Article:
Independent Bookshop Week

It’s Independent Bookshop Week until June 22, part of the Bookseller’s ‘Books Are My Bag‘ campaign. So, while we’re celebrating independent bookshops in the UK and Ireland, we’ve been thinking about some of our favourite indie bookshops – both in Liverpool, and a bit further afield.

These are a few that are close to our hearts, but keep an eye out on the indies near with a full programme of events, reading groups, storytelling, author signings, literary lunches and face painting this week… For more information, head to

News from Nowhere

This independent bookshop is perhaps Liverpool’s best known, situated on Bold Street in the city centre. It’s a radical and community not-for-profit collective, with all decisions made as part of a team effort – the shop first opened on May Day 1974 and has run as a women worker’s operative since 1981. The be-your-own-boss attitude and membership of the Alliance of Radical Booksellers influences the books it sells, with texts ranging from feminist literature and LGBT books, to anti-racism and anti-war books and a stack of radical ideas.

The NfN team also raises awareness and campaigns for various equality and justice initiatives – both locally and internationally – and encourages customers to take part in events around Liverpool which are aimed at bringing people together. It’s always been massively supportive of our books, too, and has got involved in some of our events, joining us at Folken to talk about independence. Well worth a visit…  

Henry Bohn Books

London Road’s Henry Bohn Books is an absolute treasure trove of the you-don’t-find-them-any-more variety. An extensive supply of books ranges from antiquarian to modern classics, with a substantial collection of history, literature and art titles, alongside travel, topography and natural history. Wooden shelves hug each wall, with stacks of books and a long central table laden holds a broad collection of classical and Jazz LPs and CDs.


This family-friendly bookshop in Heswall on Wirral was voted the Number One Bookshop in the North in 2012, and the overall winner of the Independent Bookshop of the Year Award in 2013. It stocks a huge range of books, toys, greetings cards and stationery and guarantees that it can get hold of any title it doesn’t stock. A variety of events – from book clubs with wine and snacks to poetry evenings – give people a chance to get their poetry heard, including Bumfuzzle poet and musician, Keith Wilson. Linghams is passionate about getting young people involved in reading, with ‘storytime’ events for toddlers and babies, free author visits and events at local schools. In an age of technology, its mission is to demonstrate the joy brought about by reading.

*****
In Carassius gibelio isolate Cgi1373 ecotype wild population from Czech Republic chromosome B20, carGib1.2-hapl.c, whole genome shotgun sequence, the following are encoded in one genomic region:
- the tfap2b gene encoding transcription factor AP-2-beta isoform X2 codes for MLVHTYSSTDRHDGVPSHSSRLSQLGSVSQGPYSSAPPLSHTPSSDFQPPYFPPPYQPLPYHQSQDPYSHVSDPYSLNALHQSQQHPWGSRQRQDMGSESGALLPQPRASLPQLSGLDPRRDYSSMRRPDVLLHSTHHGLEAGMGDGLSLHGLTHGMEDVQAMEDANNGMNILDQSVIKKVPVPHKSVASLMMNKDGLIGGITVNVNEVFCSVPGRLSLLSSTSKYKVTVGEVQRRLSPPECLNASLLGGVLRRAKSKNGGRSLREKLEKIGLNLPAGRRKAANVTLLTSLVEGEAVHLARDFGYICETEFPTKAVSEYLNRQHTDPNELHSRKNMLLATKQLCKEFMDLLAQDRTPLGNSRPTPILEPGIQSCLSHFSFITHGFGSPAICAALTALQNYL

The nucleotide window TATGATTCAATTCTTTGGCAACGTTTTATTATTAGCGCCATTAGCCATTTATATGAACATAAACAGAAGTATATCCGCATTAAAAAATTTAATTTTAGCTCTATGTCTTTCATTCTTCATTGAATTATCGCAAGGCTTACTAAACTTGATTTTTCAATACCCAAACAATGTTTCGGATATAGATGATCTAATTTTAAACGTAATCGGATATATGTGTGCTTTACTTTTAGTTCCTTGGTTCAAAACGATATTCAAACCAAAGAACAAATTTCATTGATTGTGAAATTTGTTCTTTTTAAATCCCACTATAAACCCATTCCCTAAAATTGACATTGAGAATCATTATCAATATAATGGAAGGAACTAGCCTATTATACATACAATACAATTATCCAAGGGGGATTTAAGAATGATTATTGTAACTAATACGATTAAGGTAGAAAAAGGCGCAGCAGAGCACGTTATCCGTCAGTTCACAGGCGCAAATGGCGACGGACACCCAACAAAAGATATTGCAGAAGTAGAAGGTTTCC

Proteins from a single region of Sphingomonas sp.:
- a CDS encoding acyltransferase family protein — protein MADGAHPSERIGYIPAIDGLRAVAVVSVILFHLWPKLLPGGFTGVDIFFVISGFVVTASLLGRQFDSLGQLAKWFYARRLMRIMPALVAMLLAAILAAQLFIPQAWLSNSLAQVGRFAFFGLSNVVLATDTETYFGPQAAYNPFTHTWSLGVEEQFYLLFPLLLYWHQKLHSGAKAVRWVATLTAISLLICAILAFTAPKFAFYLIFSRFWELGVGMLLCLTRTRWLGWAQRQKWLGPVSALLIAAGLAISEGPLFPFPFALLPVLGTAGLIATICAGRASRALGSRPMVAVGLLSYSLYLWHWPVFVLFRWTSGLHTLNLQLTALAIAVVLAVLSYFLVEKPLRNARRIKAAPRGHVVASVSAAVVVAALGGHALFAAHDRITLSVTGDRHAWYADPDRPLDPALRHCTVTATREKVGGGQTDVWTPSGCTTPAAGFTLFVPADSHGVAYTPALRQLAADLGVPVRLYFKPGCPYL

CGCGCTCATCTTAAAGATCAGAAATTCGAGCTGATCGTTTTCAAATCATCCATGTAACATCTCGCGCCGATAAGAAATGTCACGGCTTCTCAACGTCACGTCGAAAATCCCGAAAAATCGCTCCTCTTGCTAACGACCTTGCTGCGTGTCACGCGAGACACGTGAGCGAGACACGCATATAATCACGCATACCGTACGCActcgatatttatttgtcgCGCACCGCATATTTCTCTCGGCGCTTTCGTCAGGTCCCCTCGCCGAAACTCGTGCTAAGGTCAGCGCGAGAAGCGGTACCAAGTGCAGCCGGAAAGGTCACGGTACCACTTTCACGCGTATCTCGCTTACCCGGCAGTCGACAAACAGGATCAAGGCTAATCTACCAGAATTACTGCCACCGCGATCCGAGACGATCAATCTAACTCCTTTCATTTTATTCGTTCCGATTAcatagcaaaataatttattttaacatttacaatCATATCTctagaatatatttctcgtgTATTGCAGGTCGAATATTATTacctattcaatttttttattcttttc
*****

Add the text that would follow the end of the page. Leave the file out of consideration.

Reid of Liverpool

Reid’s is an antiquarian and used bookshop, based on the doorstep of both of Liverpool’s universities, on Mount Pleasant. Opening in 1975, it remains rich in history, in a shop which is amongst the only surviving Georgian, purpose-built retail premises in Liverpool, dating from around 1785.

The second-hand bookshop holds over 40,000 titles, from academic, science, fiction and arcane, buying and selling books on most subjects – which makes it perfect for picking up course books at cheap prices. Its homely feel is epitomised by the resident cat, who wanders the shop, seeing what customers are up to.

Ler Devagar Bookstore in Lisbon

We headed to Ler Devagar when we went to Web Summit in Lisbon, to see for ourselves why it’s been named one of the ten most beautiful bookstores in the world. Its place within the cool LX Factory enclave is a perfect setting, with scores of other independents, cafés and bars. Housed in an old newspaper printer, the presses remain upstairs for customers to wander around, and the permanent exhibition of the artist Pietro Prosperio provides a unique Lisbon cultural experience.

Its famous flying bicycle sculpture hangs above shoppers, adding to the sense that literature can take people places and allow them to experience things which they never have before. Alongside a range of titles on arts and creativity, Ler Devagar – which translates at ‘read slowly’ – holds concerts, workshops, debates and author events to engage people with reading, including in its two coffee shops.

Posman Books, Chelsea Market, New York

NYC’s Chelsea Market is a haven for independents, packed full of makers, bakers and butchers… and bookshops. Stretching a block long and a block wide under the High Line, the market’s boutique indie bookstore includes a beautiful selection of bestsellers, literature, biographies, histories, cookbooks and travel guides, alongside stationery, cards and a stack of gifts. Its recommended reading is all hand-picked by staff, with comments and mini-reviews for each one.

It also stocks the mouthwatering Chelsea Market Cookbook, a round-up of recipes from some of the traders in its famous old food hall, which reflects the Meatpacking District’s long history of food production and retail. The former National Biscuit Company Factory s now home to more than 35 food vendors, and an ever-growing variety of independent makers, artists and sellers.




Joanna Cooper and Fiona Shaw; research by Joanna Cooper

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